For Farrington's students, practice can sometime turn to play with directions to:

  • add five colors
  • add four action verbs
  • add one metaphor
  • add five sensory details.

In his college fiction writing class, Farrington asks students to choose a spot in the story where the main character does something that is crucial to the rest of the story. At that moment, Farrington says, they must make the character do the exact opposite.

"Playing at revision can lead to insightful surprises," Farrington says. "When they come, revision doesn't seem such hard work anymore."

FARRINGTON, MARK. 1999. "Four Principles Toward Teaching the Craft of Revision." The Quarterly (21) 2.

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14. Pair students with adult reading/writing buddies.

Bernadette Lambert, teacher-consultant with the Kennesaw Mountain Writing Project (Georgia), wondered what would happen if she had her sixth-grade students pair with an adult family member to read a book. She asked the students about the kinds of books they wanted to read (mysteries, adventure, ghost stories) and the adults about the kinds of books they wanted to read with the young people (character-building values, multiculturalism, no ghost stories). Using these suggestions for direction, Lambert developed a list of 30 books. From this list, each student-adult pair chose one. They committed themselves to read and discuss the book and write separate reviews.

Most of the students, says Lambert, were proud to share a piece of writing done by their adult reading buddy. Several admitted that they had never before had this level of intellectual conversation with an adult family member.

LAMBERT, BERNADETTE. 1999. "You and Me and a Book Makes Three." The Quarterly (21) 3.

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15. Teach "tension" to move students beyond fluency.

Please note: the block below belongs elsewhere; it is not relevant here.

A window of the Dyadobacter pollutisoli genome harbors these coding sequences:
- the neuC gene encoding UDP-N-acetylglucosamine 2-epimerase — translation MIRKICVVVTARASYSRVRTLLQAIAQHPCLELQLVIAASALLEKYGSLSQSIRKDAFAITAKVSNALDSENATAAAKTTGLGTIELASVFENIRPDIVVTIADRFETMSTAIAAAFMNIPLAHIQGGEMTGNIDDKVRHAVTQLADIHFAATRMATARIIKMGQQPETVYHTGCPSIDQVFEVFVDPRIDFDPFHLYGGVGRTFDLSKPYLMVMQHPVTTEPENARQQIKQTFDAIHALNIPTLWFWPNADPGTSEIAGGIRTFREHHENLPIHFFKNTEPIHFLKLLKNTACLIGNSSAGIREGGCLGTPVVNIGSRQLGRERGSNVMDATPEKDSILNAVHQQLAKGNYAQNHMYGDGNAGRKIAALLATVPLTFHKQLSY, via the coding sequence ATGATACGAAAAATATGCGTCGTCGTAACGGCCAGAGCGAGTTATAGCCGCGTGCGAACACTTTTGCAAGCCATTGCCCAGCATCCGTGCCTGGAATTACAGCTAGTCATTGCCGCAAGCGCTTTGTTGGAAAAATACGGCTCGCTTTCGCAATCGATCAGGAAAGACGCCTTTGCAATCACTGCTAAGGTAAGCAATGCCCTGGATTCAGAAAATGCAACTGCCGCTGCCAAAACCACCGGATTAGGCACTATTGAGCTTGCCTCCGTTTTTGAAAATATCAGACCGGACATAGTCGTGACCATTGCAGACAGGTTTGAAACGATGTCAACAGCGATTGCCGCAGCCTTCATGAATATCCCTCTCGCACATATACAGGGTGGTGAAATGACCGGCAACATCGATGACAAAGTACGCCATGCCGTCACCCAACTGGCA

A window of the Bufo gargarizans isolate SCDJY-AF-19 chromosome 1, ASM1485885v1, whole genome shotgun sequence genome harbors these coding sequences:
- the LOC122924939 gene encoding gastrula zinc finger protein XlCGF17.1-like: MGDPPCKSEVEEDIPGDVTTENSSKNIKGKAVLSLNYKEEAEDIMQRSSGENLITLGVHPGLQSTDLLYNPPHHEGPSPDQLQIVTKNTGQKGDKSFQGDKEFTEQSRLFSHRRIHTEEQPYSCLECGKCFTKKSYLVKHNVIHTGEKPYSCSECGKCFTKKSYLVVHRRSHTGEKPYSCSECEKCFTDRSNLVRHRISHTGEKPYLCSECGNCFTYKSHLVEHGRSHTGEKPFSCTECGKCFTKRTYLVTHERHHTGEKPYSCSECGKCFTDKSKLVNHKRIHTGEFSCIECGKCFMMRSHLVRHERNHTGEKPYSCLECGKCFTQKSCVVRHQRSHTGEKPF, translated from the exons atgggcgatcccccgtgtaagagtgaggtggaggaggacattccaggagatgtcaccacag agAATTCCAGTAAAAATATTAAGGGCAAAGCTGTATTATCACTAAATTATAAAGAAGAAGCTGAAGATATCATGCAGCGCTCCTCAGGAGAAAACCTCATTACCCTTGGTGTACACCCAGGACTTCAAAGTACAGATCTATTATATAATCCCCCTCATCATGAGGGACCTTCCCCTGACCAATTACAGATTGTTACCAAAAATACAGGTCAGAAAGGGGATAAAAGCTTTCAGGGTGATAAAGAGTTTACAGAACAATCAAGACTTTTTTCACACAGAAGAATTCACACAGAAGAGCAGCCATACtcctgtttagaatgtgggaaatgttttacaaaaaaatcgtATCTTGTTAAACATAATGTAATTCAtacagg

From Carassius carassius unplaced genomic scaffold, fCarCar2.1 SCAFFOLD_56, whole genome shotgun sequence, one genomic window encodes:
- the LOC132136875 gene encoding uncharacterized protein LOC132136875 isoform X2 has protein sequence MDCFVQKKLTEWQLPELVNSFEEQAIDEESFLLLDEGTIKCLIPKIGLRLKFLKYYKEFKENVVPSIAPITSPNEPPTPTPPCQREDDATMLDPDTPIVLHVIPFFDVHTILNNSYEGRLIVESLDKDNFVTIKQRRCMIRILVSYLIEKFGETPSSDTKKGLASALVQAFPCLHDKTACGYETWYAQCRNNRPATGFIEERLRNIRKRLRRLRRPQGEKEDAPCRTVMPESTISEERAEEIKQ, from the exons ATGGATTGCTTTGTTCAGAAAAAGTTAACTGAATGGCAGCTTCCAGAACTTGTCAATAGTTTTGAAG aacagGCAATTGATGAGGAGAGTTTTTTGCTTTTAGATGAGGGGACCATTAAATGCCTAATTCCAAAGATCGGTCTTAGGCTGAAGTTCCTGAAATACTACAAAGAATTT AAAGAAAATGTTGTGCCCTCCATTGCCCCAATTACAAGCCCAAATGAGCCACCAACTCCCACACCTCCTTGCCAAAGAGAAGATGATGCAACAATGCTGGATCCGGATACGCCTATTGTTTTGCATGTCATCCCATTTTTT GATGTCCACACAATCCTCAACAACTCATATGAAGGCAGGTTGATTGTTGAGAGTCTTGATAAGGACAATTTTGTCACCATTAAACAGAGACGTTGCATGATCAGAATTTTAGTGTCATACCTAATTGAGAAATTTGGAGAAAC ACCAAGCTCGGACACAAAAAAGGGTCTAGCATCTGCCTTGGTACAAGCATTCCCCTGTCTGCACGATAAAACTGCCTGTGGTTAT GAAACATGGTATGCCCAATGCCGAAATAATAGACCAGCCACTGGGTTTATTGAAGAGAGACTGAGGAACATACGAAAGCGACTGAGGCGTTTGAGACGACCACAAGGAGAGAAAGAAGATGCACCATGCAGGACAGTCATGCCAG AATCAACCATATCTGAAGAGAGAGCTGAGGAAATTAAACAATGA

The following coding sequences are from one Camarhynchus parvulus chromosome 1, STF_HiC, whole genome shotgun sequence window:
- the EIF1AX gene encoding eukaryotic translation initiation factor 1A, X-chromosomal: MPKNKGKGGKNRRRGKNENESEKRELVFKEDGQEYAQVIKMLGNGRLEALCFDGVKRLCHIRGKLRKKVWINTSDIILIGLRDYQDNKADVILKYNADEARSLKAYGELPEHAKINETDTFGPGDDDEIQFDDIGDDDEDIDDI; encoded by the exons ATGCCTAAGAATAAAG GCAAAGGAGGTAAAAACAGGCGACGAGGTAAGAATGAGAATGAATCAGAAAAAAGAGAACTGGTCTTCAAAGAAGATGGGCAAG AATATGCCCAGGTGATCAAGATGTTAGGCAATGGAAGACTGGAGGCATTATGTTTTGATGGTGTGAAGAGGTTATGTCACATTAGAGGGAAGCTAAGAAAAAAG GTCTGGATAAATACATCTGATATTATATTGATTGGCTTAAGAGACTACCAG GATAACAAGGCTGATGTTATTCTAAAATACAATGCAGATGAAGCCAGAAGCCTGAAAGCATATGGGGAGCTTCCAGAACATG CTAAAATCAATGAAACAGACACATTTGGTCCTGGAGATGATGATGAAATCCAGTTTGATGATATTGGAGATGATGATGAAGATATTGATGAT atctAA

Suzanne Linebarger, a co-director of the Northern California Writing Project, recognized that one element lacking from many of her students' stories was tension. One day, in front of the class, she demonstrated tension with a rubber band. Looped over her finger, the rubber band merely dangled. "However," she told the students, "when I stretch it out and point it (not at a student), the rubber band suddenly becomes more interesting. It's the tension, the potential energy, that rivets your attention. It's the same in writing."

Linebarger revised a generic writing prompt to add an element of tension. The initial prompt read, "Think of a friend who is special to you. Write about something your friend has done for you, you have done for your friend, or you have done together."

Linebarger didn't want responses that settled for "my best friend was really good to me," so "during the rewrite session we talked about how hard it is to stay friends when met with a challenge. Students talked about times they had let their friends down or times their friends had let them down, and how they had managed to stay friends in spite of their problems. In other words, we talked about some tense situations that found their way into their writing."